What particular elements of satire are present in Swft's assertion that England will not mind if Ireland eats babies? "A Modest Proposal" by Jonathan Swift

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One of the wiliest writers of his age and a master of vitriolic satire, Jonathan Swift was both a defender and a critic of the Irish.  In his "A Modest Proposal," Swift defends the Irish economic interest against the English.

When he suggests that the Irish babies be eaten rather than let them starve, Swift implies that England is already figuratively "eating" the Irish through economic starvation, so why not just go ahead and eat the Irish literally?  This "modest proposal" is, perhaps, the best of the imaginative excess of his satire.  It is, indeed, a savage mockery of the economic policies of England and the English politics.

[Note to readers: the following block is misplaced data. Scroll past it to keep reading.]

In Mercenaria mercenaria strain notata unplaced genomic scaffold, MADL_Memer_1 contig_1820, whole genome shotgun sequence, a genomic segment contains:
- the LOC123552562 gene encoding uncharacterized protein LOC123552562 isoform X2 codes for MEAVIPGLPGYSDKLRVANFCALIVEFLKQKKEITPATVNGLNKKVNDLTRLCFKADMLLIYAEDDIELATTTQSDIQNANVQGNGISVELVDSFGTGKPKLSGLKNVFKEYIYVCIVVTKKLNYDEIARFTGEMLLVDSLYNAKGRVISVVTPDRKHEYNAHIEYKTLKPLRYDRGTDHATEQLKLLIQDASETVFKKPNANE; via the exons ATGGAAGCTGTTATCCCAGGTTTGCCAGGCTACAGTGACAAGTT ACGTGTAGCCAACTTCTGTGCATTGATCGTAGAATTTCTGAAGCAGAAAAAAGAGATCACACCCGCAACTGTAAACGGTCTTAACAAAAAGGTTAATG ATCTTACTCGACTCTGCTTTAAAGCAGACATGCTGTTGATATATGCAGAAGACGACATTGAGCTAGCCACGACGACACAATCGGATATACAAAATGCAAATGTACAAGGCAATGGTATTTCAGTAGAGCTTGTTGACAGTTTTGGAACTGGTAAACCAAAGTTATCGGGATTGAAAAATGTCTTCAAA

Yet, satire is always intensely moral in its purpose, and Swift's is clearly that.  While he criticizes England, Swift also satirizes the wealth Irish landowners of his time.  Listing a number of alternative solutions to Ireland's problems, such as taxing absentees, leniency on the part of landlords, and, most of all, Ireland's refusing to buy anything other than "native goods," Swift also points to the indifference and neglect with which these social ills have been regarded in Ireland.

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